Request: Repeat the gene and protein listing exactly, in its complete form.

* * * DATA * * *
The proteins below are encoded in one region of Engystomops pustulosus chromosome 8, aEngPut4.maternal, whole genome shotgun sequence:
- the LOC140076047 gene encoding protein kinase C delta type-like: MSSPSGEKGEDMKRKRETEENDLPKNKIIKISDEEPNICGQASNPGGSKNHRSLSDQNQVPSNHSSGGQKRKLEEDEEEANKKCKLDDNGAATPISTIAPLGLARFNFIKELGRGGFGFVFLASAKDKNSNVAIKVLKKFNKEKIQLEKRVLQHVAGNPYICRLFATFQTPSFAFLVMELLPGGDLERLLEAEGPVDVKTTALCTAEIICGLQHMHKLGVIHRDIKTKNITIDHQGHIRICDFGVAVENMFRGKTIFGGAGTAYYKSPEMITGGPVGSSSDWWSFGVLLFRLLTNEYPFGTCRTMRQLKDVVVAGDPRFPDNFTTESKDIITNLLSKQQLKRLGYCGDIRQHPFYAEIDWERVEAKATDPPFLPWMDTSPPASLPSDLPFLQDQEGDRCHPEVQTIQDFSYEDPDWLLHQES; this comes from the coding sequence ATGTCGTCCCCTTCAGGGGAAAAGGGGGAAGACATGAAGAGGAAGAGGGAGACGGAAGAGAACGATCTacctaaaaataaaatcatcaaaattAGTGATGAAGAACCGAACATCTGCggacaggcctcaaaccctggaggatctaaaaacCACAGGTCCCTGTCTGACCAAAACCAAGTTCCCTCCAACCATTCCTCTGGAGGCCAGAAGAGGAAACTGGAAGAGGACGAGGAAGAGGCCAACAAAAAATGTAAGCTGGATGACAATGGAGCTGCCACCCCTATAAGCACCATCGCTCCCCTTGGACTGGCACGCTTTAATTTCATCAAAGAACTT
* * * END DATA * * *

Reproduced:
The proteins below are encoded in one region of Engystomops pustulosus chromosome 8, aEngPut4.maternal, whole genome shotgun sequence:
- the LOC140076047 gene encoding protein kinase C delta type-like: MSSPSGEKGEDMKRKRETEENDLPKNKIIKISDEEPNICGQASNPGGSKNHRSLSDQNQVPSNHSSGGQKRKLEEDEEEANKKCKLDDNGAATPISTIAPLGLARFNFIKELGRGGFGFVFLASAKDKNSNVAIKVLKKFNKEKIQLEKRVLQHVAGNPYICRLFATFQTPSFAFLVMELLPGGDLERLLEAEGPVDVKTTALCTAEIICGLQHMHKLGVIHRDIKTKNITIDHQGHIRICDFGVAVENMFRGKTIFGGAGTAYYKSPEMITGGPVGSSSDWWSFGVLLFRLLTNEYPFGTCRTMRQLKDVVVAGDPRFPDNFTTESKDIITNLLSKQQLKRLGYCGDIRQHPFYAEIDWERVEAKATDPPFLPWMDTSPPASLPSDLPFLQDQEGDRCHPEVQTIQDFSYEDPDWLLHQES; this comes from the coding sequence ATGTCGTCCCCTTCAGGGGAAAAGGGGGAAGACATGAAGAGGAAGAGGGAGACGGAAGAGAACGATCTacctaaaaataaaatcatcaaaattAGTGATGAAGAACCGAACATCTGCggacaggcctcaaaccctggaggatctaaaaacCACAGGTCCCTGTCTGACCAAAACCAAGTTCCCTCCAACCATTCCTCTGGAGGCCAGAAGAGGAAACTGGAAGAGGACGAGGAAGAGGCCAACAAAAAATGTAAGCTGGATGACAATGGAGCTGCCACCCCTATAAGCACCATCGCTCCCCTTGGACTGGCACGCTTTAATTTCATCAAAGAACTT